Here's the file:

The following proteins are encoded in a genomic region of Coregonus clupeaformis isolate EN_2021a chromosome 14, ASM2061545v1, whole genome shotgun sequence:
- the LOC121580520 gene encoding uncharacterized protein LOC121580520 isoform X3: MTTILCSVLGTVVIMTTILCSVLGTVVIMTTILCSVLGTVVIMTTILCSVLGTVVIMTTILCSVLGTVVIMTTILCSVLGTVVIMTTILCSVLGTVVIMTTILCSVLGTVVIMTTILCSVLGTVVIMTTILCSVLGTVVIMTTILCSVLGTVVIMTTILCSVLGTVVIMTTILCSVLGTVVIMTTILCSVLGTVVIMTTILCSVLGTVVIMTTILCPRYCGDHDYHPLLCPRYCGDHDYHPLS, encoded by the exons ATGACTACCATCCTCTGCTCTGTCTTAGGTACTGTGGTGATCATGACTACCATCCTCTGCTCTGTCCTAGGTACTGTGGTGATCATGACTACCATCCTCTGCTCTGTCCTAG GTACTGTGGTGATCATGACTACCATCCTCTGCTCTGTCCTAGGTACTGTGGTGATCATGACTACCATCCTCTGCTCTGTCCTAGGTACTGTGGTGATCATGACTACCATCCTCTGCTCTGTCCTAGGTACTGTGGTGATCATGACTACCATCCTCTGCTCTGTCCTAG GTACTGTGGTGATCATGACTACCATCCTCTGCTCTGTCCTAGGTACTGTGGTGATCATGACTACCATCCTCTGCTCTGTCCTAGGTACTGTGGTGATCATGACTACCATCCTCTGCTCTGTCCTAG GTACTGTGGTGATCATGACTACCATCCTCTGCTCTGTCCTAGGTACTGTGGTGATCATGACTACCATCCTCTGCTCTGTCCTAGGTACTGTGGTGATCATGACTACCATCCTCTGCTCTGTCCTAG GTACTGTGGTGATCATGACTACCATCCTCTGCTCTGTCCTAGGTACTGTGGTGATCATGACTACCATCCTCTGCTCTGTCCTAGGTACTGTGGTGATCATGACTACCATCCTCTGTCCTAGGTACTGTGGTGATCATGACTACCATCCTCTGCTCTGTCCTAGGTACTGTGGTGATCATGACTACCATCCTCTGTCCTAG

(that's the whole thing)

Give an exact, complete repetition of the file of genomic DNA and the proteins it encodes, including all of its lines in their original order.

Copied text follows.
The following proteins are encoded in a genomic region of Coregonus clupeaformis isolate EN_2021a chromosome 14, ASM2061545v1, whole genome shotgun sequence:
- the LOC121580520 gene encoding uncharacterized protein LOC121580520 isoform X3: MTTILCSVLGTVVIMTTILCSVLGTVVIMTTILCSVLGTVVIMTTILCSVLGTVVIMTTILCSVLGTVVIMTTILCSVLGTVVIMTTILCSVLGTVVIMTTILCSVLGTVVIMTTILCSVLGTVVIMTTILCSVLGTVVIMTTILCSVLGTVVIMTTILCSVLGTVVIMTTILCSVLGTVVIMTTILCSVLGTVVIMTTILCSVLGTVVIMTTILCPRYCGDHDYHPLLCPRYCGDHDYHPLS, encoded by the exons ATGACTACCATCCTCTGCTCTGTCTTAGGTACTGTGGTGATCATGACTACCATCCTCTGCTCTGTCCTAGGTACTGTGGTGATCATGACTACCATCCTCTGCTCTGTCCTAG GTACTGTGGTGATCATGACTACCATCCTCTGCTCTGTCCTAGGTACTGTGGTGATCATGACTACCATCCTCTGCTCTGTCCTAGGTACTGTGGTGATCATGACTACCATCCTCTGCTCTGTCCTAGGTACTGTGGTGATCATGACTACCATCCTCTGCTCTGTCCTAG GTACTGTGGTGATCATGACTACCATCCTCTGCTCTGTCCTAGGTACTGTGGTGATCATGACTACCATCCTCTGCTCTGTCCTAGGTACTGTGGTGATCATGACTACCATCCTCTGCTCTGTCCTAG GTACTGTGGTGATCATGACTACCATCCTCTGCTCTGTCCTAGGTACTGTGGTGATCATGACTACCATCCTCTGCTCTGTCCTAGGTACTGTGGTGATCATGACTACCATCCTCTGCTCTGTCCTAG GTACTGTGGTGATCATGACTACCATCCTCTGCTCTGTCCTAGGTACTGTGGTGATCATGACTACCATCCTCTGCTCTGTCCTAGGTACTGTGGTGATCATGACTACCATCCTCTGTCCTAGGTACTGTGGTGATCATGACTACCATCCTCTGCTCTGTCCTAGGTACTGTGGTGATCATGACTACCATCCTCTGTCCTAG